a bed with a white comforter

A Clutter-Free Bedroom Equals a Clutter-Free Mind

Are you over-attached to things you no longer need? Is your room filled to the brim with boxes, papers, and things you don’t even remember you owned? If the answer is yes, you’re likely a hoarder, and that’s not a good thing.


A bedroom should be a no-stress zone, not a place where your free space and peace are compromised by the clothes and trinkets you’ve thrown around. And there’s more: a messy bedroom contributes to stress, anxiety, and bad family relationships.


You’d be surprised by the power of an organized room for your mental health. Read on to learn more about why less clutter is better for your peace of mind.


Less clutter, less stress


Having too much stuff makes it hard to find what you need when you need it. In fact, researchers have learned that an overabundance of possessions can increase cortisol levels throughout the day, even in times when this stress hormone should drop.


It’s clear why that happens: after a long day of work, no one wants to come home to a mess that just adds more work to an already busy day. In addition, having to fumble for your clothes every morning and leaving your closet upside down doesn’t help you start the day off right.

If a lack of time is keeping you on edge, know that getting rid of clutter could save you 60 minutes a day. By tidying up, you’ll have just the right amount of free time to relax and do what matters most to you.


A clutter-free environment brings joy


Take a look at your surroundings. Even if there’s no clutter visible, you might want to take an afternoon off to declutter wardrobes, drawers, shelves, and other areas that might need work. However, remember that cleaning up shouldn’t be just about having more storage space or making everything look presentable. It should be related to owning what makes you happy —nothing more, nothing less.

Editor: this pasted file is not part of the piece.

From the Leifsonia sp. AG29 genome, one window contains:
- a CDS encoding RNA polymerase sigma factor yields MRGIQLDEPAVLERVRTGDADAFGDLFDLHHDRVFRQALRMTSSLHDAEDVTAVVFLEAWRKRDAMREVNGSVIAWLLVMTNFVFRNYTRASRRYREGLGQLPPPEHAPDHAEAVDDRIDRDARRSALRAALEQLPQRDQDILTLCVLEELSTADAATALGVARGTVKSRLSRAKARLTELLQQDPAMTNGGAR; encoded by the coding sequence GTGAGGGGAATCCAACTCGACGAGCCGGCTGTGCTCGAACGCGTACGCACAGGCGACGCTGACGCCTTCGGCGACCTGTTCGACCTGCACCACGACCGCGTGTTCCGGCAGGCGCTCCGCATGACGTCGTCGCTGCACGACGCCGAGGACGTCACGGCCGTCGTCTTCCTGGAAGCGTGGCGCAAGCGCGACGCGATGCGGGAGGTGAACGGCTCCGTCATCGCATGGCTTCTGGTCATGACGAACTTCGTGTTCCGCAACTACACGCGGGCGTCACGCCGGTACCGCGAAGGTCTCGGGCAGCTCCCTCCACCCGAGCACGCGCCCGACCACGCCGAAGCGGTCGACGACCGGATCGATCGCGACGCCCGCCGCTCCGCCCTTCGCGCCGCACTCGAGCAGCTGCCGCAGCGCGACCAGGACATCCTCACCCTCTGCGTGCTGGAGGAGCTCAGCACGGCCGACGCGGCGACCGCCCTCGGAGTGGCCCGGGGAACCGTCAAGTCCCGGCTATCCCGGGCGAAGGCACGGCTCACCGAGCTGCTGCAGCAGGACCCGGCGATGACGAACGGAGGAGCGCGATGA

Check the entire room for items that bring heavy energy into the room. These include broken objects, memories of people you dislike, and again, things you no longer use or need. This will give you a sense of ownership of your items and a feeling of happiness, as there’s a powerful psychology behind cleanliness.


The right way to organize your stuff


The KonMari decluttering method created by organizing consultant Marie Kondo has become popular both as a book and as a TV show. The reason for its acclaim is an innovative concept of tidying up: you’ll do it by respecting the feelings of your clothes, books, and every item you own. In turn, you’ll live a simpler and joyful life.

Of course, you can organize your room as you wish. But if you’d rather use a holistic approach to reorder your clothes, for example, try this:


Put your clothes in a pile. All of them —your work clothes, party dresses, western apparel, swimwear, and everything in between. Regardless of what you wear, put everything in one place and carefully select only those pieces you need to keep. When doing this, remember there’s a big difference between wanting and needing something.


Fold your clothes vertically in drawers so it’s easier for you to find them and they won’t crease easily. If there’s no mess, they’re in a happier place.  


Hang only a few essential items. This way, there’ll be more breathing space and you’ll find what you need without stress.


What to do with the clothes you won’t wear? Donate them! Giving to people in need will add more joy to your positive decluttering experience.


By thoughtfully organizing your room (and later doing the same to different rooms), you’ll see how much easier cleaning will become. When a room feels and looks lighter, so does your mind. 


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